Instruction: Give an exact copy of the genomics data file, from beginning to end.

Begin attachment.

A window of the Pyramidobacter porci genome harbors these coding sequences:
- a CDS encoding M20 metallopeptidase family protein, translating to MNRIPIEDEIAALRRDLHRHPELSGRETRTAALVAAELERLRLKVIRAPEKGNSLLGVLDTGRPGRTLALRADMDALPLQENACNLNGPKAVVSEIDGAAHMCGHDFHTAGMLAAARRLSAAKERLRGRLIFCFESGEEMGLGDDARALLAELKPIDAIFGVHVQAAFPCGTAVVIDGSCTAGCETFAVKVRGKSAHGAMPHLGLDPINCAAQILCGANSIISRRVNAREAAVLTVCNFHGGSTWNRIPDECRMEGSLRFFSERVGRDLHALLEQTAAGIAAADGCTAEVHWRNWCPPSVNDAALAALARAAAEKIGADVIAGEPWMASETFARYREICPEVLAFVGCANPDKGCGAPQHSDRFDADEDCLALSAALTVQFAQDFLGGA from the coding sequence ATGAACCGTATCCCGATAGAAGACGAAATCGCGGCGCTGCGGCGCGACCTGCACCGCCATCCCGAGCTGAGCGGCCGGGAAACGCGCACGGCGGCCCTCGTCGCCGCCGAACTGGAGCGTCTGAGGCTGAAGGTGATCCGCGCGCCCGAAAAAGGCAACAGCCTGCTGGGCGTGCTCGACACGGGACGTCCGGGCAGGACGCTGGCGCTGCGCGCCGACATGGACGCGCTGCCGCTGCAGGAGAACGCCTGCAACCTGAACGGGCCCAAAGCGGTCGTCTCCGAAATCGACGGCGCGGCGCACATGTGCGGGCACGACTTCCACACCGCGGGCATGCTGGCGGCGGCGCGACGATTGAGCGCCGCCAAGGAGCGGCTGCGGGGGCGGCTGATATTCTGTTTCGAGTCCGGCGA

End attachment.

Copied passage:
A window of the Pyramidobacter porci genome harbors these coding sequences:
- a CDS encoding M20 metallopeptidase family protein, translating to MNRIPIEDEIAALRRDLHRHPELSGRETRTAALVAAELERLRLKVIRAPEKGNSLLGVLDTGRPGRTLALRADMDALPLQENACNLNGPKAVVSEIDGAAHMCGHDFHTAGMLAAARRLSAAKERLRGRLIFCFESGEEMGLGDDARALLAELKPIDAIFGVHVQAAFPCGTAVVIDGSCTAGCETFAVKVRGKSAHGAMPHLGLDPINCAAQILCGANSIISRRVNAREAAVLTVCNFHGGSTWNRIPDECRMEGSLRFFSERVGRDLHALLEQTAAGIAAADGCTAEVHWRNWCPPSVNDAALAALARAAAEKIGADVIAGEPWMASETFARYREICPEVLAFVGCANPDKGCGAPQHSDRFDADEDCLALSAALTVQFAQDFLGGA from the coding sequence ATGAACCGTATCCCGATAGAAGACGAAATCGCGGCGCTGCGGCGCGACCTGCACCGCCATCCCGAGCTGAGCGGCCGGGAAACGCGCACGGCGGCCCTCGTCGCCGCCGAACTGGAGCGTCTGAGGCTGAAGGTGATCCGCGCGCCCGAAAAAGGCAACAGCCTGCTGGGCGTGCTCGACACGGGACGTCCGGGCAGGACGCTGGCGCTGCGCGCCGACATGGACGCGCTGCCGCTGCAGGAGAACGCCTGCAACCTGAACGGGCCCAAAGCGGTCGTCTCCGAAATCGACGGCGCGGCGCACATGTGCGGGCACGACTTCCACACCGCGGGCATGCTGGCGGCGGCGCGACGATTGAGCGCCGCCAAGGAGCGGCTGCGGGGGCGGCTGATATTCTGTTTCGAGTCCGGCGA